• Standups: every hour we would stop work and assess where we were and where we were heading
  • Information radiators: all of the room walls were covered with bits and pieces of information — the backlog, the task board, architectural details or server IPs are some that come to mind
  • The Product Owner role: there was a single point of entry for new features and prioritization. I was talking to the smart people that attend ALE and based on that and discussions with the team I created user stories and little wireframes that the development team then implemented.
  • Self-organizing team: everybody volunteered for the tasks, decided when to pair and when not etc.
  • Pairing: for more complex tasks team members asked each other for help
  • Retrospectives: in the first half of the project we did them hourly. After we stabilized the way we worked, we dropped to a bi-hourly frequency.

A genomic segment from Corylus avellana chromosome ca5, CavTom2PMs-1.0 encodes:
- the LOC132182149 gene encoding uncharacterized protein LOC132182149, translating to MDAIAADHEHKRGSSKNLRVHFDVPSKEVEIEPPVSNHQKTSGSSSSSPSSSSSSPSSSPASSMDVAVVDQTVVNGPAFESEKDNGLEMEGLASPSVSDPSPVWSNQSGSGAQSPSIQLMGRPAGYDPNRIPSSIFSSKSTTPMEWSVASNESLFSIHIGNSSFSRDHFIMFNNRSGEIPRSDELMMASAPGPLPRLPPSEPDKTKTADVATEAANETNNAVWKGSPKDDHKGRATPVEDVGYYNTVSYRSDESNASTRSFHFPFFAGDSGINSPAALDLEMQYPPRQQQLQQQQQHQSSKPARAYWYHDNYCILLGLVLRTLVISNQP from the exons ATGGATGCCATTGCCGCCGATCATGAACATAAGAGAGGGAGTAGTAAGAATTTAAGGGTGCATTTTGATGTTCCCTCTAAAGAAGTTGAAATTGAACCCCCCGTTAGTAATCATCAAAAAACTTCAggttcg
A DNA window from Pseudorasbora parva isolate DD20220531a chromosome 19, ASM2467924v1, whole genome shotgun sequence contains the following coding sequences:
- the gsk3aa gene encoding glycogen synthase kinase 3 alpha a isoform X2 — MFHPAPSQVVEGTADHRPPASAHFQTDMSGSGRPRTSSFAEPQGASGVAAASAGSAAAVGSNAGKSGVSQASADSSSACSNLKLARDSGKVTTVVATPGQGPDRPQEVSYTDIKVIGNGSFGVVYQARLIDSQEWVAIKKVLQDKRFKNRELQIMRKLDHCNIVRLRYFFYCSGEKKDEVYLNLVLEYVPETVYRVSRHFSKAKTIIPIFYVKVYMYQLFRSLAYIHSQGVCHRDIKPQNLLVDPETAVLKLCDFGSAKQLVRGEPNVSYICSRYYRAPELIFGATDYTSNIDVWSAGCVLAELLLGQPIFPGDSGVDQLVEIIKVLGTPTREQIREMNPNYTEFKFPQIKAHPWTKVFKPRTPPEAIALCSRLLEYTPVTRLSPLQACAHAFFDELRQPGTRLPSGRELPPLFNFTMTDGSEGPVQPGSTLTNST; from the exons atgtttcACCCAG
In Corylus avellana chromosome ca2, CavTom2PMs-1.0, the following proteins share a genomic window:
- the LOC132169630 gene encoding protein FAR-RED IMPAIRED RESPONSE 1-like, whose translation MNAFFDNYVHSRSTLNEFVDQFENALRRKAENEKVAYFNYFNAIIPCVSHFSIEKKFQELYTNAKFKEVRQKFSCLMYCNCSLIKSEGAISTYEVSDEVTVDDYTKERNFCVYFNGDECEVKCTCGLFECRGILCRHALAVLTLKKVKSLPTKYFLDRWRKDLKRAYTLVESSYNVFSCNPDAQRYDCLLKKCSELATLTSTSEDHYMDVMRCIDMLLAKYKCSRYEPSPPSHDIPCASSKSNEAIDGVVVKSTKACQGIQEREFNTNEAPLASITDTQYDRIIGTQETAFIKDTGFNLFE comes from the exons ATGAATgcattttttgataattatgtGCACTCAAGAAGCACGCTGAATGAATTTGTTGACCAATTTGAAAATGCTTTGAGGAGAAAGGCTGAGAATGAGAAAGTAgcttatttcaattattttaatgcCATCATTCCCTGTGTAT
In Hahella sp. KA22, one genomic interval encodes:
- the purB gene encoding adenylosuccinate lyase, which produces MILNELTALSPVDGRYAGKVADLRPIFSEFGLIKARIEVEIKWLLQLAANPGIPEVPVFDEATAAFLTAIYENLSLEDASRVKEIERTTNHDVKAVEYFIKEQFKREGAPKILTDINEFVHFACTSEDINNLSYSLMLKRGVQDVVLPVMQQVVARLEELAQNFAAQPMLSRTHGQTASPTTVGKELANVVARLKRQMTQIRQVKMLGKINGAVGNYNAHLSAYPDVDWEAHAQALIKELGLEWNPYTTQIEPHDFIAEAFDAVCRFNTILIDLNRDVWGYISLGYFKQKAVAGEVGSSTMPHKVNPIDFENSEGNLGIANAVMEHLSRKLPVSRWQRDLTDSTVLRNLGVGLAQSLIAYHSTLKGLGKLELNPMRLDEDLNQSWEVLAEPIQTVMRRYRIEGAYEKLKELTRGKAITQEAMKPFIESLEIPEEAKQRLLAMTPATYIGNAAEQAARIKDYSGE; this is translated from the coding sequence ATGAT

• Continuous integration: code was developed in small chunks (a few minutes) and continuously integrated using Jenkins.
  • Continuous delivery: we configured Jenkins so that it could deploy to production at the click of a button.
  • Acceptance testing: before we deployed to production, me or one of the other team members would run a manual acceptance test on the app.
  • Walking skeleton: we started with an end to end solution.
  • Celebrate: we did that every evening (-:

Sadly, we also identified some practices that we did not pay enough attention to, even though some of us used them some of the time: unit testing, TDD and merciless refactoring are the most notable ones. We deliberately decided to go fast for the three days, but in the end the code was beginning to “smell”. We decided that whoever runs the experiment next time will not allow for quality trade-offs.

What we learned